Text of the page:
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Be Driven by the Arts
Folklife & Traditional Arts
About the survey
The South Carolina Arts Commission’s Folklife and Traditional Arts program, in collaboration with the University of South Carolina’s McKissick Museum, has launched the Survey of South Carolina’s Tradition Bearers. Five folklorists have been contracted to identify traditional artists and folklife practitioners throughout the state.
Tradition bearers practice traditional arts handed down from generation to generation in an informal manner and not in a classroom. A special aspect of the survey involves work with refugees who have been resettled in S.C.
Individuals or organizations who know of tradition bearers or refugee communities are invited to contact Doug Peach, South Carolina Folklife and Traditional Arts Coordinator, PeachD@mailbox.sc.edu or 803-734-8764.
Download a copy of the survey results for the first 18 counties. (PDF)
Maria E. Arroyo has a doctorate degree in school psychology (Quito-Ecuador, South America) and is also a graduate of the S.C. Arts Commission's Institute for Community Scholars. Maria has been invited to present at conferences around the state and the U.S. about the advantages of biculturalism in an ever-changing society. Besides her daily work, Maria compiles traditions in El Recado newsletter, from the first generation of Spanish speaking families that have settled in the Lexington County area.
Sarah Bryan is a folklorist and fiddle player and a native of Myrtle Beach. A graduate of UNC-Chapel Hill's Curriculum in folklore (MA, 2003), she has been a fieldworker and writer for the North Carolina Folklife Institute, based in Durham, since 2005; is the editor of the Old-Time Herald, a magazine about traditional Southern string band music; and has done extensive oral history research in Myrtle Beach and Horry County for Chapin Memorial Library and the Chapin Foundation. The most recent edition of Bryan's travel guide, “Moon North Carolina,” was published in 2010, and she is currently working with the North Carolina Arts Council on the book “African American Music Trails,” about the heritage of black musicians in eastern North Carolina.
Laura Marcus Green is an independent folklorist, writer, and consultant. With colleague Amy Skillman, she co-directs “Building Cultural Bridges,” a national initiative encouraging interdisciplinary support for refugee and immigrant arts and heritage through publications, presentations and community-based workshops. She is also conducting a folklife survey of immigrant cultural organizations and traditional artists in northern Louisiana for the Louisiana Division of the Arts, and is working with the Iowa Arts Council on a folklife survey of southeastern Iowa.
Previously, she founded the Arts for New Immigrants Program at the Immigrant and Refugee Community Organization (IRC) in Portland, Oregon, and was program associate at the Fund for Folk Culture. Recent work focusing on refugee and immigrant arts and heritage includes curating the exhibit, “The Comforts of Home: Crafting a New Life in the Treasure Valley” at the Idaho State Historical Museum, in collaboration with the Idaho Arts Commission and the Idaho Office for Refugees. She has presented her work with refugee and immigrant traditional arts at numerous professional meetings and has worked with the state folk arts programs of Oregon, Colorado and Pennsylvania. Green holds a Ph.D. in folklore and anthropology from Indiana University and an M.A. in folklore and cultural geography from the University of Texas at Austin.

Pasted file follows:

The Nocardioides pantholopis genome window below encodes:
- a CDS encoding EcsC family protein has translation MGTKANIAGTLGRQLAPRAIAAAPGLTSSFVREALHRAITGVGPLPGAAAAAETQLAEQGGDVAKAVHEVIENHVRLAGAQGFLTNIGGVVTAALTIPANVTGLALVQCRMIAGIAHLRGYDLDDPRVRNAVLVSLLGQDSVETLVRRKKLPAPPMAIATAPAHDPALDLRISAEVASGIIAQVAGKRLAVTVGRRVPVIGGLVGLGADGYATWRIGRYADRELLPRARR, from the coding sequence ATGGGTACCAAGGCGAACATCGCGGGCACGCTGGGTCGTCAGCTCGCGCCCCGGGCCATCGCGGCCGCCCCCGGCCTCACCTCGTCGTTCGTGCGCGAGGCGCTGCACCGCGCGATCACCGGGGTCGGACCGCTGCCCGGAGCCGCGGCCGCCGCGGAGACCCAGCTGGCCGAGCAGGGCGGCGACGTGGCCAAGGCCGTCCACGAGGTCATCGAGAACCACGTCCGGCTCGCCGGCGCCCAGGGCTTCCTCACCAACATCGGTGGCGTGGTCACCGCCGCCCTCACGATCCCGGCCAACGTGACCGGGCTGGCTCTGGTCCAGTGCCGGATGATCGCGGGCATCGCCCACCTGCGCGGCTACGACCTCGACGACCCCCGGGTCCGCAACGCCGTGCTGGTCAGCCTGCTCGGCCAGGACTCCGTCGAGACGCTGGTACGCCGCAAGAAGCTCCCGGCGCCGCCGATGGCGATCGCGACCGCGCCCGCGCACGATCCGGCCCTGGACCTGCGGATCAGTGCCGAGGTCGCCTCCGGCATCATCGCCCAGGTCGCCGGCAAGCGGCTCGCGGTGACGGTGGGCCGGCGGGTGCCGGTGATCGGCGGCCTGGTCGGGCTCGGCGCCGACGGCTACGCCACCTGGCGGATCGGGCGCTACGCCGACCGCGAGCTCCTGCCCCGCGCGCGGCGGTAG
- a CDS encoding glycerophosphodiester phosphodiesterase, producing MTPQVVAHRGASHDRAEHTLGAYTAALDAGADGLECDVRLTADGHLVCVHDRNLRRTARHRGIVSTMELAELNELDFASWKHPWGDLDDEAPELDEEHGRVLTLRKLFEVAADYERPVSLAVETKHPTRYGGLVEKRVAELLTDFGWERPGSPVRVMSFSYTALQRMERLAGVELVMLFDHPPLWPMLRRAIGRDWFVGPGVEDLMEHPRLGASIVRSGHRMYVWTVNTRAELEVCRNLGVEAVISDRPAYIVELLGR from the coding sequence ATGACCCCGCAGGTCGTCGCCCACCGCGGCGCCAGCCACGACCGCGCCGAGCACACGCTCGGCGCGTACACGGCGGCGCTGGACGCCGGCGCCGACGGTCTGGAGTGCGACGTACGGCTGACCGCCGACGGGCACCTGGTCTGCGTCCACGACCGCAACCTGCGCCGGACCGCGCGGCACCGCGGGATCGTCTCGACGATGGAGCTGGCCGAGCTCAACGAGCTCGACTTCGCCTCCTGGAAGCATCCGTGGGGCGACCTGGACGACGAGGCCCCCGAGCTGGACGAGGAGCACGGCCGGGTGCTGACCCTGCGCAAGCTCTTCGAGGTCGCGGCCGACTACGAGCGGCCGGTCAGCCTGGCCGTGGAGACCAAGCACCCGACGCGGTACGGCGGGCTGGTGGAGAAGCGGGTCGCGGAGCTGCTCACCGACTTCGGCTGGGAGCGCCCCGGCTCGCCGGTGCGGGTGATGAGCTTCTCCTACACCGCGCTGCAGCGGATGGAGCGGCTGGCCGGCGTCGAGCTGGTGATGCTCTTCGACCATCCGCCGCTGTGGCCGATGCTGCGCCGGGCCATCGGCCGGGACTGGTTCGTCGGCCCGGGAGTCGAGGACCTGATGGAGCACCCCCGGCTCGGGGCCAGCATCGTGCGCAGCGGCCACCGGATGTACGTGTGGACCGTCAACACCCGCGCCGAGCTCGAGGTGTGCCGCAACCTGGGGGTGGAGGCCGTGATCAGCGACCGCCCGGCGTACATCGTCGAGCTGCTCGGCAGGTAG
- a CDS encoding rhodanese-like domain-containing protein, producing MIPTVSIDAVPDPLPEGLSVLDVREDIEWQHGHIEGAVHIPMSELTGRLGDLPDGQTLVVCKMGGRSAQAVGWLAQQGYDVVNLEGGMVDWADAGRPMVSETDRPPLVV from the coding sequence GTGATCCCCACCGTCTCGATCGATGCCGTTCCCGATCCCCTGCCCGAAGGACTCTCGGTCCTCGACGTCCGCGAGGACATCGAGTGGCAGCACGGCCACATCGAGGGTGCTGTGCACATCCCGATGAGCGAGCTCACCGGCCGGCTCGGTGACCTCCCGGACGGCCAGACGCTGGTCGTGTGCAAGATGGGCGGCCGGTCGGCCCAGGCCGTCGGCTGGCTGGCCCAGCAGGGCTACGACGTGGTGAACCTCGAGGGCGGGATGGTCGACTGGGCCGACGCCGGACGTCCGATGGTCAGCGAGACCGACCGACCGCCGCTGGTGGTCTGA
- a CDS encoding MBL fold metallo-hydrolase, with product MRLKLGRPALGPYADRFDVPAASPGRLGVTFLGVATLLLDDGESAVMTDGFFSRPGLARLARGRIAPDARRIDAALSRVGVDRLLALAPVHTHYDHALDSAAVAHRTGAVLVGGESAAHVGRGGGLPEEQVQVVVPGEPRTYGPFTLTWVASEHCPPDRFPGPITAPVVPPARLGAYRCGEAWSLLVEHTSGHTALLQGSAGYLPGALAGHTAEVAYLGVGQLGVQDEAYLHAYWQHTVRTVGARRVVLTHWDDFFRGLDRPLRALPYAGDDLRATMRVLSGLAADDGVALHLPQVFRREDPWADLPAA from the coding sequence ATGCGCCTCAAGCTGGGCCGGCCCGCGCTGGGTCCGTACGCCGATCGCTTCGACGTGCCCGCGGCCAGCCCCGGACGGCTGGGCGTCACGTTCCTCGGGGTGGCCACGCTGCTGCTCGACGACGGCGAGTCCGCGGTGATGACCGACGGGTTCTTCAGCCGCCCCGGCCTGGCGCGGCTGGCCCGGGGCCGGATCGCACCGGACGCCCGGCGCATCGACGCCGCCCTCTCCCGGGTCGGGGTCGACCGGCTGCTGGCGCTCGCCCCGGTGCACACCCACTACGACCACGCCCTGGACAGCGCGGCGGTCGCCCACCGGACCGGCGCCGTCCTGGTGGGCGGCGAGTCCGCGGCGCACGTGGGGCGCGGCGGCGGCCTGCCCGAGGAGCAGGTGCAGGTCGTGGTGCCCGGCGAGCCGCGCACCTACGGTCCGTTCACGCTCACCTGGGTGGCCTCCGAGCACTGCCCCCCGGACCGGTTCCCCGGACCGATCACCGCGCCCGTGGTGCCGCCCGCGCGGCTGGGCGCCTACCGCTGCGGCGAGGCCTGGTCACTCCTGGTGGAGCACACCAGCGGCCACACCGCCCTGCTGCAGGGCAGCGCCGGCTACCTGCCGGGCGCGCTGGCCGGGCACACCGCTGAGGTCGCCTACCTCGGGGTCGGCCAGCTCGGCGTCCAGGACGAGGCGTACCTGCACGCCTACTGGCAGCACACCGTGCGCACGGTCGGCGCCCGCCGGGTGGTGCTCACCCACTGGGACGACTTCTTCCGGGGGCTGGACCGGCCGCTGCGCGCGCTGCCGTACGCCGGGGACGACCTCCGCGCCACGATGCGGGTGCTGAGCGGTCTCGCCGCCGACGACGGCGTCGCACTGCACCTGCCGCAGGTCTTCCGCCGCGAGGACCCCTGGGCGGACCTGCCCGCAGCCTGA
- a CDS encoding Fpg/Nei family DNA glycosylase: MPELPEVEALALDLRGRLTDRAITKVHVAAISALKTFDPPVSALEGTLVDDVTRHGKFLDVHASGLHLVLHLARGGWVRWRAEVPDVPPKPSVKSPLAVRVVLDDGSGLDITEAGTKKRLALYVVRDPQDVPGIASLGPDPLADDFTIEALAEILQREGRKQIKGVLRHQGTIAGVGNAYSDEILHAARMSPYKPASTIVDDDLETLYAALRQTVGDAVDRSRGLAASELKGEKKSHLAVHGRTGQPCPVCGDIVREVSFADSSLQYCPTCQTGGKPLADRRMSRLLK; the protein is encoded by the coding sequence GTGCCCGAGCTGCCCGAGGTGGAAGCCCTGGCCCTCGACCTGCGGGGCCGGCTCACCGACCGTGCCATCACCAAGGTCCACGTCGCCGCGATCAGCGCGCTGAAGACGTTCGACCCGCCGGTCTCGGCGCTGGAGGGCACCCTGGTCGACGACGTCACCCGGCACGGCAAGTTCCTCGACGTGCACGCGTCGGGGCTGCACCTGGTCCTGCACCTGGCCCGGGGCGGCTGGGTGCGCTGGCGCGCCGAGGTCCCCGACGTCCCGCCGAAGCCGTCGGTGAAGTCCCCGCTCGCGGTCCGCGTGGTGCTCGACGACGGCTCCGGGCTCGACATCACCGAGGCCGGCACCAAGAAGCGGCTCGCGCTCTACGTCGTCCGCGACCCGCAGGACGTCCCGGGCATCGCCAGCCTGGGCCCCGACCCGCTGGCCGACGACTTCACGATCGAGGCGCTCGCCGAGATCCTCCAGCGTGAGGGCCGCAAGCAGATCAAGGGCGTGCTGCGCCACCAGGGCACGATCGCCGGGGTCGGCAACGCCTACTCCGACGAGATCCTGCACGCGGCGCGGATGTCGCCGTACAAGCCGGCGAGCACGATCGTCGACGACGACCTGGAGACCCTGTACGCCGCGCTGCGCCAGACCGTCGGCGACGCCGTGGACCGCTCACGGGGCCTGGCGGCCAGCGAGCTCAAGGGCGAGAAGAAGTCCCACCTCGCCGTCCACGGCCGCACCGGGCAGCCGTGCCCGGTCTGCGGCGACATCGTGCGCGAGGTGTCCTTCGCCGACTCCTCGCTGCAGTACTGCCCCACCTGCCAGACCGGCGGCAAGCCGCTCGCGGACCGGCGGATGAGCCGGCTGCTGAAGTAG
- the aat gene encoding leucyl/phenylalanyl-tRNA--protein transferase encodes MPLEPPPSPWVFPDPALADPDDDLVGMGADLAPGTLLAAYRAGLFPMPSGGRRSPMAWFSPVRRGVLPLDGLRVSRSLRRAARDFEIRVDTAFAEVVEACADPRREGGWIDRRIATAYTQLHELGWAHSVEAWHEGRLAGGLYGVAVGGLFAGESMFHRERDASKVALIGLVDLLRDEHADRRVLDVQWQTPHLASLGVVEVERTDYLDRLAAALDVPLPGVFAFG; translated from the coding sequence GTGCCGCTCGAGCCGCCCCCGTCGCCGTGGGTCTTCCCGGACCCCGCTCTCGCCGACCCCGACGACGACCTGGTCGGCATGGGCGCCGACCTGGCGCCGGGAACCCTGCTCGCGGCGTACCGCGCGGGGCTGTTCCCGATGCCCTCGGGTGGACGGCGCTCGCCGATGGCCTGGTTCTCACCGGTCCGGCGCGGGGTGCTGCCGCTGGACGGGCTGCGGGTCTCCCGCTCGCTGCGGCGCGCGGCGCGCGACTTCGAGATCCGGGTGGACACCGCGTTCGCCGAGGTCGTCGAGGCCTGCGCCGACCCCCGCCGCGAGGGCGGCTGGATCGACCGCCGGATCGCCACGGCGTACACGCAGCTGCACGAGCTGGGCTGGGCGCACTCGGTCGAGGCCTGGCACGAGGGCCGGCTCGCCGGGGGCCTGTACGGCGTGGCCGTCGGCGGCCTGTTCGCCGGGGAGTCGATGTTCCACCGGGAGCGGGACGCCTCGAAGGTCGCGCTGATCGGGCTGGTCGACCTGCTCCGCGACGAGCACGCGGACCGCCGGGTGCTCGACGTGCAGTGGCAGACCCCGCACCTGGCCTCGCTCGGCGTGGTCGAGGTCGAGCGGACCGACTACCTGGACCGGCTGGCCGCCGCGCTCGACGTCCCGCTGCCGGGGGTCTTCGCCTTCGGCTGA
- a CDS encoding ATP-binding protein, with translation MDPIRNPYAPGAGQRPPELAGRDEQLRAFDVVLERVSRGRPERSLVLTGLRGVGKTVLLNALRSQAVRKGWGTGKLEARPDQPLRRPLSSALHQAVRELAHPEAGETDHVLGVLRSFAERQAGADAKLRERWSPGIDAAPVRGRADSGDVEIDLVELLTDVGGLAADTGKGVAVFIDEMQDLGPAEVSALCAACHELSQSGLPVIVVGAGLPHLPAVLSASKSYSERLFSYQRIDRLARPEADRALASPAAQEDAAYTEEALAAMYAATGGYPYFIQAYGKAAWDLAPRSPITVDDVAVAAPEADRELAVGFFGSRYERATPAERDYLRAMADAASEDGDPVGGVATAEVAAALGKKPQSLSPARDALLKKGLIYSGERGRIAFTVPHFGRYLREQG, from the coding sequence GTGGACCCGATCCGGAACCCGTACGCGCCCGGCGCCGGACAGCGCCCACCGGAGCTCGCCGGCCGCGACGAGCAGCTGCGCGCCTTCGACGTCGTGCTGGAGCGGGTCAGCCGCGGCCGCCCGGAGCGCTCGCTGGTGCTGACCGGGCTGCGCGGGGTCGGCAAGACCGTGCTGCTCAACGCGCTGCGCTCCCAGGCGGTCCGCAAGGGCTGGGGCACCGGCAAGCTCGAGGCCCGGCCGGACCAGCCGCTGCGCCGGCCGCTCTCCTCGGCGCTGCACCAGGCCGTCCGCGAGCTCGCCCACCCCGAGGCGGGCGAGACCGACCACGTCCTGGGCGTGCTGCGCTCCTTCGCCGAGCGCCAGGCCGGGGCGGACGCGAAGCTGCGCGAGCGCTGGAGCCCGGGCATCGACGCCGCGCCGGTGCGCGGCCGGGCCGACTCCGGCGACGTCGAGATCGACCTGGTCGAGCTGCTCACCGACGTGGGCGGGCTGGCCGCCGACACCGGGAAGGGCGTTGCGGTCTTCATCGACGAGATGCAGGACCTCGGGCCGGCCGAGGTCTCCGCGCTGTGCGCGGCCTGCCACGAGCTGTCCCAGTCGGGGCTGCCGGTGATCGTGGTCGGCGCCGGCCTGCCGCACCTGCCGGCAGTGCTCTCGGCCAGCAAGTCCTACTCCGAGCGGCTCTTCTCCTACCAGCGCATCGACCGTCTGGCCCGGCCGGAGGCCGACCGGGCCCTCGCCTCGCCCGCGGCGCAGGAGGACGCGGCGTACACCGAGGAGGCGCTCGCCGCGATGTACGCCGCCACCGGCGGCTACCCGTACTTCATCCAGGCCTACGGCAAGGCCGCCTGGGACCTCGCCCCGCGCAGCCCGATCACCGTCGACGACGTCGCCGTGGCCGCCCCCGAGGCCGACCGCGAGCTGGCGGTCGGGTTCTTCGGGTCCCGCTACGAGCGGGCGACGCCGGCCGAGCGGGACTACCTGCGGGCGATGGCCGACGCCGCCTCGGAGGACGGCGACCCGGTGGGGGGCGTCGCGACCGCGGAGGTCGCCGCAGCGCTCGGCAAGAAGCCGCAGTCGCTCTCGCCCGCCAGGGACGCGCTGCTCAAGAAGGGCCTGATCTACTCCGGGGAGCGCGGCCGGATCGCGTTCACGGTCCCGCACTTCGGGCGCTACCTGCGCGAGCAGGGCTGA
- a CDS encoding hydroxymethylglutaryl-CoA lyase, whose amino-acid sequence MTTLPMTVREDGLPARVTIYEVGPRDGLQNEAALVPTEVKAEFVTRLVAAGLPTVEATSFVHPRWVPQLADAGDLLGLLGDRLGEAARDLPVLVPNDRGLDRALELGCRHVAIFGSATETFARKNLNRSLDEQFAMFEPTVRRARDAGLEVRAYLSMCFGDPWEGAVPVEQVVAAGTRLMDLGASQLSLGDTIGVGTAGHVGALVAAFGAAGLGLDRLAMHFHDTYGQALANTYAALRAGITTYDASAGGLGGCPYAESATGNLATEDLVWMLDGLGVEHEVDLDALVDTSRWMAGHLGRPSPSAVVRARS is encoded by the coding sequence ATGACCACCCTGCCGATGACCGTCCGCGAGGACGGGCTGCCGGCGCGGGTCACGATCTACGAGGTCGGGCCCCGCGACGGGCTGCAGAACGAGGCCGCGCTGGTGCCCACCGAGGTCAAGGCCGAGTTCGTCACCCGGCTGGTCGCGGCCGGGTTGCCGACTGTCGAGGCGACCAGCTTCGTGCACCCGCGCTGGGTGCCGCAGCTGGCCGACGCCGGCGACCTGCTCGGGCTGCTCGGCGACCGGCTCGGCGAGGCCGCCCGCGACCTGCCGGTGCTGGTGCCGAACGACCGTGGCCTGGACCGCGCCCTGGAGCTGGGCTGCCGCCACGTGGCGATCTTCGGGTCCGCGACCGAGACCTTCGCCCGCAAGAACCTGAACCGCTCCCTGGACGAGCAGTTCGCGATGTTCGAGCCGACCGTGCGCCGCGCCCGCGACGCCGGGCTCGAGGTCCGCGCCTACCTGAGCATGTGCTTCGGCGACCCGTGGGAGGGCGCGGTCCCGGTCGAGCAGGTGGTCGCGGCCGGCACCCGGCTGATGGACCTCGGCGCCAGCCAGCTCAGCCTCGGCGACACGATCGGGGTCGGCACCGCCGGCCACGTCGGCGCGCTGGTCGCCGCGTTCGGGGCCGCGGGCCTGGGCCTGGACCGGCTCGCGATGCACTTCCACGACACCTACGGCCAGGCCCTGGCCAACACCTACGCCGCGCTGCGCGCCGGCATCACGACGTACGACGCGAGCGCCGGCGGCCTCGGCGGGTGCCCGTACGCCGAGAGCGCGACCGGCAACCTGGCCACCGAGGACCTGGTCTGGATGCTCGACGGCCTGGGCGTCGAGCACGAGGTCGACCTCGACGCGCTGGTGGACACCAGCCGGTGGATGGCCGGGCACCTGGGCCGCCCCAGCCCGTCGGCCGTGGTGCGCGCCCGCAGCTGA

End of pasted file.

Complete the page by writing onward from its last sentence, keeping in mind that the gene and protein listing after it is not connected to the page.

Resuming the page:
Tim Prizer received his master's degree in folklore in 2009 from the University of North Carolina at Chapel Hill, where he is now a doctoral student in anthropology. His M.A. thesis explored the responses of turpentine woodsmen in south Georgia and north Florida to the decline of their industry, looking especially to former workers' efforts to commemorate and preserve the memory of the turpentine industry in the wake of its demise. His more current research retains the focus on memory and preservation but looks more specifically at efforts on the part of museums, arts agencies, and humanities organizations in the U.S. South to employ various forms of technology in the interest of cultural preservation and representation. Tim has worked as a public folklorist for the Georgia Council for the Arts, the South Georgia Folklife Project, and the Southern Arts Federation.
As a folklorist, Skillman advises artists and community-based organizations on the implementation of programs that honor and conserve cultural traditions, guides them to potential resources, and develops programs to help build their capacity to sustain these initiatives. Drawing on extensive research and documentation in traditional cultures, Skillman has developed a variety of public programs to honor and bring attention to the issues of importance to these communities. Her work has included an oral history/leadership empowerment initiative with immigrant and refugee women in Central Pennsylvania including an exhibit, theatrical production and curricular materials. Previous refugee and immigrant arts projects include developing refugee cultural profiles for a Pennsylvania Department of Education-funded CD-ROM for teachers; an interactive website for youth featuring the folk arts of newcomers; a national interdisciplinary conference on refugee and immigrant arts; and numerous other exhibits, publications and documentary films.
Under contract with the Pennsylvania Council on the Arts, Skillman currently serves as manager of the Pennsylvania Folklife Archive and director of the folk arts infrastructure program. Skillman received her master’s degree in folklore and folklife from the University of California, Los Angeles in 1979 and her Bachelor of Arts from St. Lawrence University in a self-designed major in cultural minorities and the immigrant experience.